Overall, weekly cisplatin treatment is precluded by the same contraindication panel as the high-dose schedule. Furthermore, because the level of toxicity risk with weekly cisplatin regimens has not been investigated in patients who are considered borderline unsuitable for high-dose cisplatin, this treatment cannot be said to circumvent any of the detriments of the high-dose schedule in this patient population.

Alternative Chemotherapy Agents in Combination With Radiotherapy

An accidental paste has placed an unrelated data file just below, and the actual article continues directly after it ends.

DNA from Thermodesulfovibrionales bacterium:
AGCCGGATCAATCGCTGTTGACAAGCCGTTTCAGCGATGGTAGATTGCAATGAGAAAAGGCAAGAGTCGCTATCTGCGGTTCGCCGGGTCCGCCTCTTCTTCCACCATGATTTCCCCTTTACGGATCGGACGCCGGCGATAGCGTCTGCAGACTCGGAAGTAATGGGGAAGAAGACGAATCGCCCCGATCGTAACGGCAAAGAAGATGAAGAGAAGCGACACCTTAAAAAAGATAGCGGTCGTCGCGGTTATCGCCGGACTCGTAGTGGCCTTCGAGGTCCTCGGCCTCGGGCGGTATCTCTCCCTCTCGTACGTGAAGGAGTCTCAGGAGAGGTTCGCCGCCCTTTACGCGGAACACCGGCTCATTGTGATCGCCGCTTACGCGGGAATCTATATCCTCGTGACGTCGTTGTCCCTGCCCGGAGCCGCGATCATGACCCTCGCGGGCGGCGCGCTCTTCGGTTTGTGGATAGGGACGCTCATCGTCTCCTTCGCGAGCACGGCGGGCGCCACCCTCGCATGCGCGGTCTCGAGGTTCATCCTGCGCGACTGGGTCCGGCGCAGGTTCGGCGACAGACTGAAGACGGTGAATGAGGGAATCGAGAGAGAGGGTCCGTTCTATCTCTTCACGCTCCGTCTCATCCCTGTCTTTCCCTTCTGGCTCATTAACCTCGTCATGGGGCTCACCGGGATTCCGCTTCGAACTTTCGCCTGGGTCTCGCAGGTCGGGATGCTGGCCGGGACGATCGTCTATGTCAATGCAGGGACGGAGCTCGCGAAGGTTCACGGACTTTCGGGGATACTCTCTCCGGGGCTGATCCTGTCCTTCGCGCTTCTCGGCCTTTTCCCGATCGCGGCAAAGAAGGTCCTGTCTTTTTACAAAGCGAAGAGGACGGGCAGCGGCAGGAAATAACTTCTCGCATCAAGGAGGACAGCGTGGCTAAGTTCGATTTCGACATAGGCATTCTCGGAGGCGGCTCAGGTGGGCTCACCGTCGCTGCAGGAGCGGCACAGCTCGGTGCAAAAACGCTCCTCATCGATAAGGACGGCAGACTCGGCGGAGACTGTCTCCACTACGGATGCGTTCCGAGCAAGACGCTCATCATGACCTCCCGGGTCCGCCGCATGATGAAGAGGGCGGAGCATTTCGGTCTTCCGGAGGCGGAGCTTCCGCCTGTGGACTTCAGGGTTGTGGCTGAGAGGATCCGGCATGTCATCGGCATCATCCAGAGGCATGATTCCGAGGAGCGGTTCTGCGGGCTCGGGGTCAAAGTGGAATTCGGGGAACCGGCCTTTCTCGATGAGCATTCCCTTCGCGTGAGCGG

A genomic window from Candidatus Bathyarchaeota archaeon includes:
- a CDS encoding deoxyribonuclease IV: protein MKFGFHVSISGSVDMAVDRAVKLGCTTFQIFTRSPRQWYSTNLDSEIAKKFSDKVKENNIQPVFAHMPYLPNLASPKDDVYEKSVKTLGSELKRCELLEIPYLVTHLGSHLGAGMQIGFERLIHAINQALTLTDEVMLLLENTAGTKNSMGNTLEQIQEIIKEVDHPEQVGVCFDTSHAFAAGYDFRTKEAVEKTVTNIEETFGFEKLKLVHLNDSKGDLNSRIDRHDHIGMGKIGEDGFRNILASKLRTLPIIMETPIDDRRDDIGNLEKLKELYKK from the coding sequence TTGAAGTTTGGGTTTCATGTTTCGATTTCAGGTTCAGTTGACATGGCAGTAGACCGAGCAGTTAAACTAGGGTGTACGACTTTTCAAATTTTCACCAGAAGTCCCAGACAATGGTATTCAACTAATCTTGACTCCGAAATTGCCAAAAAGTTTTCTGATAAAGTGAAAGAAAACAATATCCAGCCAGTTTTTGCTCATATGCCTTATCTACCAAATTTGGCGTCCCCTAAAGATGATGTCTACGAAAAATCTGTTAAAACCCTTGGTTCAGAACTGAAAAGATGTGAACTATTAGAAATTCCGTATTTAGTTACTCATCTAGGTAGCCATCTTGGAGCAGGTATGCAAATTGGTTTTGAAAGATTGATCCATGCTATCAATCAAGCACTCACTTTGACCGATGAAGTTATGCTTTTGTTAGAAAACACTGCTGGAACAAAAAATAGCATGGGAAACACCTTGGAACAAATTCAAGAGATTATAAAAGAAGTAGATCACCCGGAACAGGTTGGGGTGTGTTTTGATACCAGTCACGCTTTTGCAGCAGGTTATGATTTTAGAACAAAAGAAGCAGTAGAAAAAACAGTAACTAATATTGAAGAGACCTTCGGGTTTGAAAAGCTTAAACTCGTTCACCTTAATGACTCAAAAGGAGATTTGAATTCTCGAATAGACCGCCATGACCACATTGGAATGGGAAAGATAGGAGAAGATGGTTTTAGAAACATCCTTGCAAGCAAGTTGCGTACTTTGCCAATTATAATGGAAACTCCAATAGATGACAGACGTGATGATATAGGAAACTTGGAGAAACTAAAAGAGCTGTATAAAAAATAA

Efforts made to find less-toxic chemotherapeutic agents resulted in the development of carboplatin—a second-generation platinum-based drug with a mechanism of action similar to that of cisplatin but with a different chemical structure and a somewhat milder toxicity profile. Indeed, a meta-analysis (103) of 12 studies—published between 1995 and 2013—in patients (n = 1,165) with LA SCCHN showed improved 5-year OS with cisplatin. Toxicity profiles of the two agents were similar, although fewer gastrointestinal and renal toxicities but more frequent hematologic toxicities were observed with carboplatin. Because of the lack of randomized phase III trials, however, treatment of LA SCCHN with carboplatin and concurrent radiotherapy is not currently considered an evidence-based option in LA SCCHN (104). Carboplatin in combination with 5-FU and radiotherapy (predominantly used in France) has demonstrated improved OS and locoregional control compared with radiotherapy alone in two phase III trials (105, 106) and is recommended with a category 1 level of evidence (4). The most frequent grade 3 treatment-related AE with carboplatin and 5-FU is mucositis; other grade ≥3 toxicities include fever, renal toxicity, skin reaction, and altered liver enzyme function (107). As with cisplatin, patients need to be fit to receive carboplatin plus 5-FU; this regimen is thus an alternative option for patients with contraindications to cisplatin specifically (e.g., reduced renal or hearing function) who have a good PS. Therefore, non-platinum-based anticancer agents in combination with radiotherapy are needed for the treatment of LA SCCHN. A phase III trial comparing 5-FU + mitomycin C + hyperfractionated accelerated radiation therapy (HART) with cisplatin + mitomycin C + HART demonstrated no significant differences in OS, progression-free survival (PFS), or locoregional control. Chemoradiation with weekly cisplatin + 5-FU or mitomycin C + 5-FU showed excellent adherence rates and can easily compete with other concurrent chemoradiation schedules, including induction with docetaxel + cisplatin + 5-FU followed by radiation (108).